You know that famous Seinfeld break-up line -- It's not you, it's me. Well, in the case of this tart -- It's not me, it's the recipe.
I made this Tarte a l'Orange for the latest installment of the Ballet Cook Book Dinner Series, an ambitious project where a group of us recreate meals in the 1966 Ballet Cook Book, by Tanaquil Le Clercq. Each chapter features recipes contributed by choreographers and/or dancers. We chose Tanaquil's chapter for the most recent dinner.
Balletomanes can read about the entire dinner (our most successful to date) and the tragic life of Tanaquil here, in ballet blogger Ryan Wenzel's post, and here in Balletcatessen, Antonio Carmena's new culinary-dance blog. Antonio, a soloist with the New York City Ballet, chefs all the Ballet Cook Book dinners (and beautifully, I might add).
I had high hopes for this dessert yet they were dashed not once, but twice. The first tart, made for the dinner was a disappointment on many levels. The pastry shrunk a lot, causing the sweet filling to cement itself to the sides of the pan. It was only the skill of Antonio -- a true kitchen magician -- that enabled him to extract 12 presentable slices. (Antonio would normally have been involved in the dessert making, but he had both a performance and a rehearsal the day of the dinner. I tried to channel him as I prepared the crust, for he is truly gifted in the pastry department, but even that couldn't save it.)
|One serving of Tart a l'Orange, plated with an eggnog so thick (thanks to me over-beating the cream) that we piped it on the dessert plate. Luckily, it was so booze-laden that it was good as both a beverage and a garnish.|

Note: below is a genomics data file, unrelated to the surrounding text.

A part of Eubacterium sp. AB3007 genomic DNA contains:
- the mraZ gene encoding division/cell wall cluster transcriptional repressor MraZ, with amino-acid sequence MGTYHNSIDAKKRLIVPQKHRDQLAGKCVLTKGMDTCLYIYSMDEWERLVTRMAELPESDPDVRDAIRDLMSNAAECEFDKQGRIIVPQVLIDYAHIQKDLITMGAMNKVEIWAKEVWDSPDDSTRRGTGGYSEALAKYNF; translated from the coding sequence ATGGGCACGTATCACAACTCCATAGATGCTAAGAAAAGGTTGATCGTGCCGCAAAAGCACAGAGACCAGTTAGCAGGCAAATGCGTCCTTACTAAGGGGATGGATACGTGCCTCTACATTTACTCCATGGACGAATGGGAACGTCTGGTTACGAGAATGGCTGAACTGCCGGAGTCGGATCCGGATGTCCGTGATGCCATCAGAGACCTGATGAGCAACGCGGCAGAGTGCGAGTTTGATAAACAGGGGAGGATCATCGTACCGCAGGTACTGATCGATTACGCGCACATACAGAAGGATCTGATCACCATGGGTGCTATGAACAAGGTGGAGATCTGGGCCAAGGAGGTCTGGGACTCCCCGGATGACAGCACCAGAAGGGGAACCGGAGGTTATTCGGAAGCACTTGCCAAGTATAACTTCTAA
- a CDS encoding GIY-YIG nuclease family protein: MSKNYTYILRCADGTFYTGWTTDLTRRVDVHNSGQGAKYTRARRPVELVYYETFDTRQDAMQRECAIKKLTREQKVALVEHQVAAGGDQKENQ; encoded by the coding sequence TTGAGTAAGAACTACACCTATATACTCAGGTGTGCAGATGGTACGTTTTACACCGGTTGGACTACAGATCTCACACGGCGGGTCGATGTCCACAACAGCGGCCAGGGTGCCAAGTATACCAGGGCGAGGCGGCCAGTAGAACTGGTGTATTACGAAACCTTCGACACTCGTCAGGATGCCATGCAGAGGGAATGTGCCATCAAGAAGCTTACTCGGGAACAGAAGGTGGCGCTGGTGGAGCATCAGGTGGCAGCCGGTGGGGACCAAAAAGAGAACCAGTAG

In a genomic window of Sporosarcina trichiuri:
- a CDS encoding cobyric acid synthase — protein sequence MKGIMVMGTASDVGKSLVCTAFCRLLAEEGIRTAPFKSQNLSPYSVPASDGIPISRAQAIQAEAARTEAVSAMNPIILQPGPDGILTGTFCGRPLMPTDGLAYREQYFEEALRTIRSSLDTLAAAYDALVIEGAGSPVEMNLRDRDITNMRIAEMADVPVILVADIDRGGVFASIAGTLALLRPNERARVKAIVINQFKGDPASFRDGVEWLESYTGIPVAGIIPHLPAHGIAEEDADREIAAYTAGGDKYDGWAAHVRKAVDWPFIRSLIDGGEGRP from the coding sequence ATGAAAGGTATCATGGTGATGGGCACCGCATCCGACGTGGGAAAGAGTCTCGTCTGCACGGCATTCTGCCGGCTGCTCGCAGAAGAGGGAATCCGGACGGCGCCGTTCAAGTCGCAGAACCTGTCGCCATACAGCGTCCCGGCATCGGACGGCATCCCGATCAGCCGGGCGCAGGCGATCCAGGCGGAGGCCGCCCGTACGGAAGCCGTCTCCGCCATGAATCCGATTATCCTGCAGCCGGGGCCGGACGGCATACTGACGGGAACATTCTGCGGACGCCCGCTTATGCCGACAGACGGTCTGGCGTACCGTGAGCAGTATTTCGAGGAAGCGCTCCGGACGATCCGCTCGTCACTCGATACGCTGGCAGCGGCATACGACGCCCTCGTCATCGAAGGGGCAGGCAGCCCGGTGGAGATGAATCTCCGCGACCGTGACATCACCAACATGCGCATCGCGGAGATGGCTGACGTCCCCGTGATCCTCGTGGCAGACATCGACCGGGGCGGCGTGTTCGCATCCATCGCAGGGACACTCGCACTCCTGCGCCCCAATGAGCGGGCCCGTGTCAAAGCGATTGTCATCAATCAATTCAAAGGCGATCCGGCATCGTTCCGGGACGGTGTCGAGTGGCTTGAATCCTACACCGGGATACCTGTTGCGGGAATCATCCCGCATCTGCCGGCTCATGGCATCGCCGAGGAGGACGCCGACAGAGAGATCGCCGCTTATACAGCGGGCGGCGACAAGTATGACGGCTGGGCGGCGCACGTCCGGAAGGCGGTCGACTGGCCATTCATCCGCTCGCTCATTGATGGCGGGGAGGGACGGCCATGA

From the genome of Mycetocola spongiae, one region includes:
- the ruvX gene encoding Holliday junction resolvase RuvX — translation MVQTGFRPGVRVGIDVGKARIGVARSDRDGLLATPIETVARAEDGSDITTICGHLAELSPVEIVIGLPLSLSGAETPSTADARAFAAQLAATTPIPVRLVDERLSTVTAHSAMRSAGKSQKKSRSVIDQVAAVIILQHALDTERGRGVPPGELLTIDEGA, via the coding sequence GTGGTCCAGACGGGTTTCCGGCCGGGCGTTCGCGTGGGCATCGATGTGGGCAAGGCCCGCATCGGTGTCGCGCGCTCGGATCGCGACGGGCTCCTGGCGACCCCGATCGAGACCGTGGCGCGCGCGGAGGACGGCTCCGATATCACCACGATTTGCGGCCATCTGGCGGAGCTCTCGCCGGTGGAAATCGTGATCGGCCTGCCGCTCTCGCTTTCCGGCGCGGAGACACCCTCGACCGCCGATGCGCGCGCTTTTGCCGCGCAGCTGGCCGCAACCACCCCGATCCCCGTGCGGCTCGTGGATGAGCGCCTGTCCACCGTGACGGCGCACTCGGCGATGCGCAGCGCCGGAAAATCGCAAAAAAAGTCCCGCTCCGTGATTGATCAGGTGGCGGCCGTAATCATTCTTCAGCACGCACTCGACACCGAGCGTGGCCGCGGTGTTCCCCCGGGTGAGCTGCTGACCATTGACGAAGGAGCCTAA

The original tart, top picture, was made with naval oranges; the repeat performance, below, was made with Cara Cara oranges, which are larger and have a redder hue.
Pastry #1, below. I'm ashamed to even post a photo of this patched disaster.
The second time, it looked better before baking (below), but it still shrunk horribly in the oven.
As expected, an orange tart requires both orange zest and juice...
...but the unexpected ingredient is apple "water" made by pressing cooked apples through a sieve.
The Cara Cara oranges, below.
To create sections without the white pith, peel the orange with a small knife and cut into each section with the same small knife to release it.
The second tart, below.
I managed to get only four decent (sort of) slices from the tart, which I quickly brought to my neighbors and their two teenage boys.
Watch Antonio's entertaining, fast-action video of the dinner, our most successful yet, even accounting for the disappointing disaster.
In case anyone cares to try this, here's the recipe. The topping part is flawed too. First, it's way too sweet. Second, it needs to cook way longer than five minutes to achieve a glaze-like consistency. Luckily, for the dinner, Antonio's partner, the ultra-talented positive thinker Michael Pereira, talked me into letting the sauce reduce or we would have had an even bigger disaster on our hands.